Negative thoughts can make it hard to mediate. In order to reprogramme your thoughts it is good practice to use positive and self affirming phrases. Repeating these phrases can help. These phrases can also be used any time one does not feel so positive.

Some of these might include;
  • I love who I am.
  • I love the people in my life.
  • I am strong.
  • I am healthy.
  • I am beautiful.
  • I am well.




www.jennasamaroo.com

Sadness and Depression

Over the course of the last few months I have found that there are a number of people and specifically young people who have been displaying signs and symptoms of depression and sadness.

Here are 10 questions to ask yourself to help determine if your sadness could be depression. If you have any concern about your mental health, always check with a professional.

  1. Do you have unexpected, intense sadness that lasts longer than a few days at a time?
  2. Are you experiencing thoughts of suicide? 
  3. Are you fatigued or lacking in energy?
  4. Do you have feelings of hopelessness? 
  5. Are you using alcohol or drugs to manage your mood?
  6. Have your eating patterns changed? 
  7. Have you lost interest in activities you used to enjoy? 
  8. Do you feel worthless or guilty? 
  9. Are you losing your temper or fighting more than you used to?
  10. Are you becoming more irritable? 


Please note that these questions do not give a diagnosis of depression but can raise a red flag for you to see a mental health professional to determine if the sadness you feel is usual for you life circumstance at this time.

www.jennasamaroo.com

Adapted from http://blogs.psychcentral.com/your-life/2012/08/is-it-sadness-or-depression-10-questions-to-ask-yourself/

Spotting Sexual Abuse

Last week I had the pleasure of doing a workshop designed at spotting sexual abuse and abusers. This workshop was entitled Protecting God’s Children and was put on by the Archdiocesan Family Life Commission.

Facts About Sexual Abuse

  • Most abuse takes place by people the child knows and trusts and is seldom done by strangers.
  • Most sexual abusers are heterosexuals.
  • Children seldom lie about sexual abuse.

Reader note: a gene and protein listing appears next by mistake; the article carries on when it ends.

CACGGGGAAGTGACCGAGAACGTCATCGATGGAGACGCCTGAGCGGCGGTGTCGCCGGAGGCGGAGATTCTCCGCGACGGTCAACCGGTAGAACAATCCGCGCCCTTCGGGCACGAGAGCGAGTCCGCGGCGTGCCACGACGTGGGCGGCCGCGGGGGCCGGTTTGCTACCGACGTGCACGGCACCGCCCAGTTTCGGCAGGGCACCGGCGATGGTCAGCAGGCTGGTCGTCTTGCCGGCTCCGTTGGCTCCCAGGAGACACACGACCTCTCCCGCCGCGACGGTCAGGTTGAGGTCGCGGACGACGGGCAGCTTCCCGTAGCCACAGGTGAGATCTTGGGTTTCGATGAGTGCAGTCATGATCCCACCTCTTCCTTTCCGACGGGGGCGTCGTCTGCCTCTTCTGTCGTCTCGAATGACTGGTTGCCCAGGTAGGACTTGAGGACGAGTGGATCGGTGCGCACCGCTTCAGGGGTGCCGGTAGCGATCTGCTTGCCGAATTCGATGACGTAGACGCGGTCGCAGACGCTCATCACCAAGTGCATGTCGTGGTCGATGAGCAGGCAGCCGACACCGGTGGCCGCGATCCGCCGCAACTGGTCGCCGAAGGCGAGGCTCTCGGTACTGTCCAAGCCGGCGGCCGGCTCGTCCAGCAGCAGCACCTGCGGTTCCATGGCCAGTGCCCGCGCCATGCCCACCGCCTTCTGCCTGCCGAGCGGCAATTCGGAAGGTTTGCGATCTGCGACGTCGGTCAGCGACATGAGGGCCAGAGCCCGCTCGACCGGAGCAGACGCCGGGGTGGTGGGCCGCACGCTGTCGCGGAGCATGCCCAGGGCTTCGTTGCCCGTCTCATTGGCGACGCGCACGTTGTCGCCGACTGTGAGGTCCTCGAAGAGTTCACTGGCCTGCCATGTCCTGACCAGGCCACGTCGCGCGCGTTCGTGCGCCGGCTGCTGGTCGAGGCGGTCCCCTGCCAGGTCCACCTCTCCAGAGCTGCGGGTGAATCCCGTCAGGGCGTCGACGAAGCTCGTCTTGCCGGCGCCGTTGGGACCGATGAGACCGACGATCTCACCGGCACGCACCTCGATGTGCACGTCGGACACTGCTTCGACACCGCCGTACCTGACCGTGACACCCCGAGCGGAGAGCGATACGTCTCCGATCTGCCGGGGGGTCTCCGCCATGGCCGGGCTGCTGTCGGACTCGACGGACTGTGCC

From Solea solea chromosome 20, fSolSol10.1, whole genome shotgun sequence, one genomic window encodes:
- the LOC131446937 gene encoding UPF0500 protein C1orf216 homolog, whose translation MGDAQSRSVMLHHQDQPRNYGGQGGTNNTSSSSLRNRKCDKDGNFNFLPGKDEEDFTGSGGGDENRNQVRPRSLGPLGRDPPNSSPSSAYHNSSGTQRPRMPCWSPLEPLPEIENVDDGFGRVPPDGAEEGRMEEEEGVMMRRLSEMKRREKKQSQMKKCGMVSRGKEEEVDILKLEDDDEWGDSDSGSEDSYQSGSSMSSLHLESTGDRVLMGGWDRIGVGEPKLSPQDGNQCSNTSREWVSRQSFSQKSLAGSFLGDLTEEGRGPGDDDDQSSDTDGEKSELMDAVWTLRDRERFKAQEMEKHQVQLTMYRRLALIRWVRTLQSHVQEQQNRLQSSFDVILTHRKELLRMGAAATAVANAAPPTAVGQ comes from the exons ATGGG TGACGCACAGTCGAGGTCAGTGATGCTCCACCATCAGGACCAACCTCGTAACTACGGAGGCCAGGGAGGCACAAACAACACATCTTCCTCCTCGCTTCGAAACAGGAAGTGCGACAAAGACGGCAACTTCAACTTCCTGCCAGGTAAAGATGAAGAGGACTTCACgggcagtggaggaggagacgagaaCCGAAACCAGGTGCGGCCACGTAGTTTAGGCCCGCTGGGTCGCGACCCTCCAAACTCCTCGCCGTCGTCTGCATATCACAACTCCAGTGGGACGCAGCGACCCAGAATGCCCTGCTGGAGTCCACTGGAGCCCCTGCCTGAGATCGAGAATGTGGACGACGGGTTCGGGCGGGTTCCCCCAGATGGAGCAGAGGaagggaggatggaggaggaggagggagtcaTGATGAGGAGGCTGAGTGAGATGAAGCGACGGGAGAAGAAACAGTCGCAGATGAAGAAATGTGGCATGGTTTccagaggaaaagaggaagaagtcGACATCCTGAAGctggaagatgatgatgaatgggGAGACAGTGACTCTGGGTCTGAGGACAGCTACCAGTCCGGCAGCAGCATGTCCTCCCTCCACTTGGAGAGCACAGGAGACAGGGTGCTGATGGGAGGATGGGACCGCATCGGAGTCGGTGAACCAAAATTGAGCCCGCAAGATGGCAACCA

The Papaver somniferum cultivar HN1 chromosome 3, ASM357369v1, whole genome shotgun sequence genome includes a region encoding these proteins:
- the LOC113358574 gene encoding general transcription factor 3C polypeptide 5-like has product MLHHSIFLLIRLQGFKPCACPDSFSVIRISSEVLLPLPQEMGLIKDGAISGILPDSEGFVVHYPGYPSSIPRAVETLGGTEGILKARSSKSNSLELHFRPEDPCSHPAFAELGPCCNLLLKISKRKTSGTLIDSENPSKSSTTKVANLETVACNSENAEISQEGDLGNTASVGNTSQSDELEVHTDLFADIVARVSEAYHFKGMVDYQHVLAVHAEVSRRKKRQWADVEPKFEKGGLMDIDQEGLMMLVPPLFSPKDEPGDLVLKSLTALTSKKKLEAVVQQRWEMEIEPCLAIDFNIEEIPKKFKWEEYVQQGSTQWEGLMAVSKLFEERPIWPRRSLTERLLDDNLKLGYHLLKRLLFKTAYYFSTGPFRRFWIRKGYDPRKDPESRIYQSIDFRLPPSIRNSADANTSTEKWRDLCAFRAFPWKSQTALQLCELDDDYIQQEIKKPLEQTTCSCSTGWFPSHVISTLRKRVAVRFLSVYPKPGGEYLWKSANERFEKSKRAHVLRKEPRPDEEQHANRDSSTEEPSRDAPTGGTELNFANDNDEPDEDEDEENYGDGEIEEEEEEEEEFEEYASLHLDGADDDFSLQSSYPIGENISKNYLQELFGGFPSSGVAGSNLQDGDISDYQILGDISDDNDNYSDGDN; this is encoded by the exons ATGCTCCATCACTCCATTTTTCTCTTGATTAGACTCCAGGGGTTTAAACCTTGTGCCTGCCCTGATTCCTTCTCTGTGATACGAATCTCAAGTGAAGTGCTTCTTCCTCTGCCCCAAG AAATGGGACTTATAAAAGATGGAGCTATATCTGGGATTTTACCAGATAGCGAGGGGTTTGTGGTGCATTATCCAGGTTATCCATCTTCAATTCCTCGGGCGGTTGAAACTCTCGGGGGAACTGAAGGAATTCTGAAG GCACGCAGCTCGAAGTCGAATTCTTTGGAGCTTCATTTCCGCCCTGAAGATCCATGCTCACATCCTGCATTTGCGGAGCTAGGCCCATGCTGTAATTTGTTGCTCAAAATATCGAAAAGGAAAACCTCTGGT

• Priests abuse children for the same reasons as any other sexual abusers and not because of celibacy.

Warning Signs of a sexual abuse in children;

  • Changes in behaviour, child becomes withdrawn, mood swings, anxiety.
  • Child may become aggressive for no reason.
  • Loss of appetite, weight loss or weight gain.
  • Stop taking time for proper hygiene practices.
  • Sudden decline in school performance.
  • Problems sleeping.
  • Unusual interest in sexual matters that are not age appropriate. Regressive behaviour, bed wetting, thumb sucking, etc.

Signs of sexual abusers;

  • They use grooming process to earn the child’s trust. Giving of inappropriate gifts, using a “good guy” approach.
  • They use physical contact. The abuser may touch the child often and inappropriately, each time testing the boundaries of the child.
  • The use of psychology. Befriending the child, giving pro villages the parents may not give.
  • Community – many time abusers are very integrated into the community and is well known by everyone including parents.

Why Don’t Children Tell?

  • They were threatened or bribed by the abuser to keep the abuse a secret.
  • Fear that they will be taken away from their family.
  • Are afraid no one will believe them.
  • The abuser promised gifts or rewards for keeping the secret.
  • Blame themselves or believe the abuse is punishment for being “bad”.
  • Feel too ashamed or embarrassed to tell.
  • Worry about getting into trouble or getting a loved one into trouble.

How do we protect our children?

  • Controlled access – be very careful who has access to the child and for how long.
  • Monitor all programmes – even programmes put on by the church. Drop in unannounced, make sure the events are not in secluded areas and do background checks on persons carrying out programmes with your children.
  • Be aware – listen to what your children tell you, believe what they tell you, be alert to changes in their behaviour.
  • Communicate your concerns – Talk to the person involved and highlight behaviours you are uncomfortable with, talk to a direct supervisor.